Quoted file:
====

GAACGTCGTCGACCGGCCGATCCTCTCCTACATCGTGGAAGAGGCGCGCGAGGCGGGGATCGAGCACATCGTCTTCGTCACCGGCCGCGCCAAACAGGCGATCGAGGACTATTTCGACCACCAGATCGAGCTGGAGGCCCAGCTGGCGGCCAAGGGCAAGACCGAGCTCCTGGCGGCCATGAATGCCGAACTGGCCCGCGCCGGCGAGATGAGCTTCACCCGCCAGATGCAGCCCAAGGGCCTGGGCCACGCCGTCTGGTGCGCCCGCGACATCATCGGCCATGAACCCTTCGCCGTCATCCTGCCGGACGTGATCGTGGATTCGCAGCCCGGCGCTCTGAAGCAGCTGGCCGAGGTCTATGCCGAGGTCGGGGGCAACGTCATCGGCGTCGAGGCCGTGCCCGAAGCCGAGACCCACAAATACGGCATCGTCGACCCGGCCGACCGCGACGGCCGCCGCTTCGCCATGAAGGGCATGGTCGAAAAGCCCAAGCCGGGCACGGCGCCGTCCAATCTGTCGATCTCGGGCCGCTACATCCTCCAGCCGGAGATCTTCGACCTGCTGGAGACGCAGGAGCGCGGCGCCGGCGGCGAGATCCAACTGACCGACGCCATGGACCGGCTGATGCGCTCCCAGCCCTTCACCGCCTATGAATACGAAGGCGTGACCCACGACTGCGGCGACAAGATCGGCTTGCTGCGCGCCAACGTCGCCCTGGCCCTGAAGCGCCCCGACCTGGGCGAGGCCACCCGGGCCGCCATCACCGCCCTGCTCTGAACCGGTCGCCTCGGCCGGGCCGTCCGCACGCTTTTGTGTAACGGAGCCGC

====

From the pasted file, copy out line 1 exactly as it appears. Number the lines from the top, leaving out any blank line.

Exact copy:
GAACGTCGTCGACCGGCCGATCCTCTCCTACATCGTGGAAGAGGCGCGCGAGGCGGGGATCGAGCACATCGTCTTCGTCACCGGCCGCGCCAAACAGGCGATCGAGGACTATTTCGACCACCAGATCGAGCTGGAGGCCCAGCTGGCGGCCAAGGGCAAGACCGAGCTCCTGGCGGCCATGAATGCCGAACTGGCCCGCGCCGGCGAGATGAGCTTCACCCGCCAGATGCAGCCCAAGGGCCTGGGCCACGCCGTCTGGTGCGCCCGCGACATCATCGGCCATGAACCCTTCGCCGTCATCCTGCCGGACGTGATCGTGGATTCGCAGCCCGGCGCTCTGAAGCAGCTGGCCGAGGTCTATGCCGAGGTCGGGGGCAACGTCATCGGCGTCGAGGCCGTGCCCGAAGCCGAGACCCACAAATACGGCATCGTCGACCCGGCCGACCGCGACGGCCGCCGCTTCGCCATGAAGGGCATGGTCGAAAAGCCCAAGCCGGGCACGGCGCCGTCCAATCTGTCGATCTCGGGCCGCTACATCCTCCAGCCGGAGATCTTCGACCTGCTGGAGACGCAGGAGCGCGGCGCCGGCGGCGAGATCCAACTGACCGACGCCATGGACCGGCTGATGCGCTCCCAGCCCTTCACCGCCTATGAATACGAAGGCGTGACCCACGACTGCGGCGACAAGATCGGCTTGCTGCGCGCCAACGTCGCCCTGGCCCTGAAGCGCCCCGACCTGGGCGAGGCCACCCGGGCCGCCATCACCGCCCTGCTCTGAACCGGTCGCCTCGGCCGGGCCGTCCGCACGCTTTTGTGTAACGGAGCCGC